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Dear mom,

Idiopathic Intracranial Hypertension: My mom was diagnosed with a condition called idiopathic intracranial hypertension, which is a condition where there is an irregular amount of pressure on her brain. It affects the part of her brain that controls her vision, meaning she is slowly losing some of her vision right now, and if this gets worse, she could lose her vision permanently. If the pressure maximizes, she could lose her life. My mom did not inherit this, in fact the cause of this condition is very unknown for her. It's symptoms were very similar to those of a brain tumor, but thankfully that wasn't the case. We found out about this two years ago after one of her check ups, and it hasn't been easy for me since.


My mom risks her wellbeing everyday by going to work when she isn't supposed to. Her doctor recommends that she takes a lot of rest but ironically she's the most restless of the family. She works for almost 7 hours a day and only takes Friday off. She also cooks every day and helps clean around the house, moving from one task to another. No matter how much my dad and I tell her to rest, she proceeds to work harder and harder. With every exhausting sigh that escapes her lips, my heart shatters. I don't know when she's in pain or not, and I don't know how to take her pain away. I always offer to help her out but she shuts that down and tells me to focus on myself and on my academics.

Since it's the least I can do for her, I do in fact work harder now. For every action I take, I always have her in the back of mind, telling me whether I'm making a wise decision or not. I am always afraid of disappointing her when it comes to my actions or my lack of effort. I try my best to come back home from school with positive news for her so I can put a genuine smile on her face. When I do something that disappoints her, I tear myself over it. I shed tears uncontrollably the night I get a bad grade or something terrible happens at school. Seeing the look of disappointment on her face make the tears in my eyes swell up, but I never talked to her about it.


In the process of make my mom content, I also shut her out. I bottled up many of my emotions just so I wouldn't bother her with them. I never talk to her about what made me anxious or the things that weighed me down. I always silenced my sobs every time they got louder at night so she never has to walk into my room and handle my mess. Even if she was the reason I was upset, I still stayed quiet instead of talking it out with her. As I was working hard on my academics, I realized that I completely neglected my emotional wellbeing, and that started to be visible.


Everything got overwhelming and eventually I started unleashing my emotions in the forms of breakdowns and lots of rage. I would snap at some of my friends sometimes, which left them in confusion as to why I acted so out of character. I'd sometimes take that anger out on my mom, then beat myself up later for doing so. I started losing control of my emotions and it was very obvious. I lost the sense time and I felt like every day was dull and just consisted of me shutting everyone out. One day, during a conversation with my mom, I had the worst breakdown. I started crying uncontrollably, losing my breath and barely getting the words out of my mouth. I managed to put together a few sentences to tell her why I was feeling that way.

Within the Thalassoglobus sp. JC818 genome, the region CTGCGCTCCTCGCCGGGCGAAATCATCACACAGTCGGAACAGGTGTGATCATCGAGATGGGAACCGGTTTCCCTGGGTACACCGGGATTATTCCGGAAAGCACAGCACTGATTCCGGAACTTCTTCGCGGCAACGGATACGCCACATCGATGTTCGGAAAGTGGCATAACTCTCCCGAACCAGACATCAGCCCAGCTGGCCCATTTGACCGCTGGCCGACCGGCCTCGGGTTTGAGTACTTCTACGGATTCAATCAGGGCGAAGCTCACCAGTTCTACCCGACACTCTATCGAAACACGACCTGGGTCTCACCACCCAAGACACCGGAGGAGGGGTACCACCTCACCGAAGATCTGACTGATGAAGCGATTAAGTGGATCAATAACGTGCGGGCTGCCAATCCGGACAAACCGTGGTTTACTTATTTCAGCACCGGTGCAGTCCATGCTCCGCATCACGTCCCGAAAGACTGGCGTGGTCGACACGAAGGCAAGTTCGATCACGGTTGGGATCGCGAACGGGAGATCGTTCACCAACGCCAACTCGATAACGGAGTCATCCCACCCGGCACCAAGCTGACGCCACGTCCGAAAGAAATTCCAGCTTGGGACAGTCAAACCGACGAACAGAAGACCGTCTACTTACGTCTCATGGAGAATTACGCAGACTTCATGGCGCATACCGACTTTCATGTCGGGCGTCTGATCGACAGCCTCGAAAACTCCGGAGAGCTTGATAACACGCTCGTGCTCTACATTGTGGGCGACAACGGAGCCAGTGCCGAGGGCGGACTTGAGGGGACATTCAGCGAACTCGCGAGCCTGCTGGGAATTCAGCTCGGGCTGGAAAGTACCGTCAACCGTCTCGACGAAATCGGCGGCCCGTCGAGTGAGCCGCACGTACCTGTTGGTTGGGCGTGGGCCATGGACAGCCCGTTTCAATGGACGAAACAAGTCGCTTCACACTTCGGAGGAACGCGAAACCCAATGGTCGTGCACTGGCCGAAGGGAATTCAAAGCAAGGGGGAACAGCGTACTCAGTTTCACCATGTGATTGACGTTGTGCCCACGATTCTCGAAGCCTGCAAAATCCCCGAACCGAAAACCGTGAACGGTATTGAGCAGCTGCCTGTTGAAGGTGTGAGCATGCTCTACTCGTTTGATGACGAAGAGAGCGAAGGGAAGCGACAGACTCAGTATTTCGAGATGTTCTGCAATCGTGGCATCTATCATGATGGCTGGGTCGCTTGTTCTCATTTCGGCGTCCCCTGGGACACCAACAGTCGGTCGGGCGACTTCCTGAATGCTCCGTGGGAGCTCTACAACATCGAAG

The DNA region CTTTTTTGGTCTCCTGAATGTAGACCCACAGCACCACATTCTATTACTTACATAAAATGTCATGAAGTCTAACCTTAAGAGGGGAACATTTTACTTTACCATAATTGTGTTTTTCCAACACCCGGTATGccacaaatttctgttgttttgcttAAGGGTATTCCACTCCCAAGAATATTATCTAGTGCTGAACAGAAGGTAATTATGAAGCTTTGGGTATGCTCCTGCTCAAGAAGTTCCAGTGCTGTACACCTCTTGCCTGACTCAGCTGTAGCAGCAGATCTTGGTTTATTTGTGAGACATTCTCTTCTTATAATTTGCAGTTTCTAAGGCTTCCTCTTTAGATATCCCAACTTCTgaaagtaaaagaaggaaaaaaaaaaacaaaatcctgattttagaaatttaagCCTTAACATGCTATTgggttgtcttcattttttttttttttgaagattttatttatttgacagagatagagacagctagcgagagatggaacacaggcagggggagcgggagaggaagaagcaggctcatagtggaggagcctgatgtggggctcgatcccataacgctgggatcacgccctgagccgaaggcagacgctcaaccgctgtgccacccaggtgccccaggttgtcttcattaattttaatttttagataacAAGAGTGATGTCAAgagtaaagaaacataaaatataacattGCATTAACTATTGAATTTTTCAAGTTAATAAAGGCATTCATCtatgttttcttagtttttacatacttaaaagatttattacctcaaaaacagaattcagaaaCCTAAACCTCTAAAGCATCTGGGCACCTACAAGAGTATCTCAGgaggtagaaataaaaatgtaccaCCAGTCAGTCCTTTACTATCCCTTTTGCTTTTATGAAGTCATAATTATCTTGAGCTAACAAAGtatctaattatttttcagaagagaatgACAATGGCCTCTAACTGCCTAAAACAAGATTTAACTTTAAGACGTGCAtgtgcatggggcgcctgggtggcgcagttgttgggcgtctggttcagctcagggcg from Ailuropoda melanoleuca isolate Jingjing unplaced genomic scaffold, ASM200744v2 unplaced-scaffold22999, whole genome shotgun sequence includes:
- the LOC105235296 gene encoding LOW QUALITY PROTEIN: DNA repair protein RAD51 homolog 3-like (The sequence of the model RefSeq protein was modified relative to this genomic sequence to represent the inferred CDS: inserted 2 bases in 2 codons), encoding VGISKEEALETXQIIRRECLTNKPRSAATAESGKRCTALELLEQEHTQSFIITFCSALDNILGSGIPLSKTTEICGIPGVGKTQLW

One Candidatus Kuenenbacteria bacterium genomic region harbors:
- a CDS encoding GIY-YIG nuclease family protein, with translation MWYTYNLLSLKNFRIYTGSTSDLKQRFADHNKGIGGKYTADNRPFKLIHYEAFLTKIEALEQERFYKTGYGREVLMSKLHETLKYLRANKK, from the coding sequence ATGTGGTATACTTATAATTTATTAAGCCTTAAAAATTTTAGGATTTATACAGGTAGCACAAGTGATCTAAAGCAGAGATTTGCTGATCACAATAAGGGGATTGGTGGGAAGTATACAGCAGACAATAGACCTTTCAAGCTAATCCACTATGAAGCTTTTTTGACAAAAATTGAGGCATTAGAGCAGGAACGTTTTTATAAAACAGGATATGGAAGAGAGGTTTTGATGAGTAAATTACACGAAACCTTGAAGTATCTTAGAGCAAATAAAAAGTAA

I told her about the nights where I'd cry myself to sleep, and I told her about the fear I had of not being good enough for her. I told her how I was so afraid of losing her and having to hit major milestones without her. She had tears in her eyes during that conversation, and I saw a different type of emotion emerge from her. I felt bad about talking to her and making her cry, but I felt so vulnerable and I felt like that was my last resort. Even though I made her cry, I am glad I had that conversation with her.

She reassured me that I am good enough. She told me how proud she is of who I have become and what I have achieved. She told me that she didn't care about my grades or about maintaining the perfect reputation, but she cared more about our relationship. She explained to me that she wanted me to distract myself by focusing on my academics, and she didn't do that for her benefit. She asked me to talk to her more and told me that nothing would make her happier than me telling her about everything I go through, whether it'll disappoint her or not. I realized that I misinterpreted my mom's needs, and that she just wanted the best for me all along when she told me to focus on myself instead of on her condition.


My mom and I have grown closer now. Though thinking about how far apart we became doesn't make me proud, it certainly makes me glad that I realized I was ruining our bond by pushing my mom away. That realization made us have an emotional yet crucial conversation that changed how things are. My mom's condition isn't going away and I've learned to understand that now, so I just try to cherish every moment I have with her as if it were my last. I work on building our relationship rather than the numbers on my report card that affected her in no way. I learned that you should always appreciate the relationships you have with the people in your life, because you don't know when or how you are gonna lose them.



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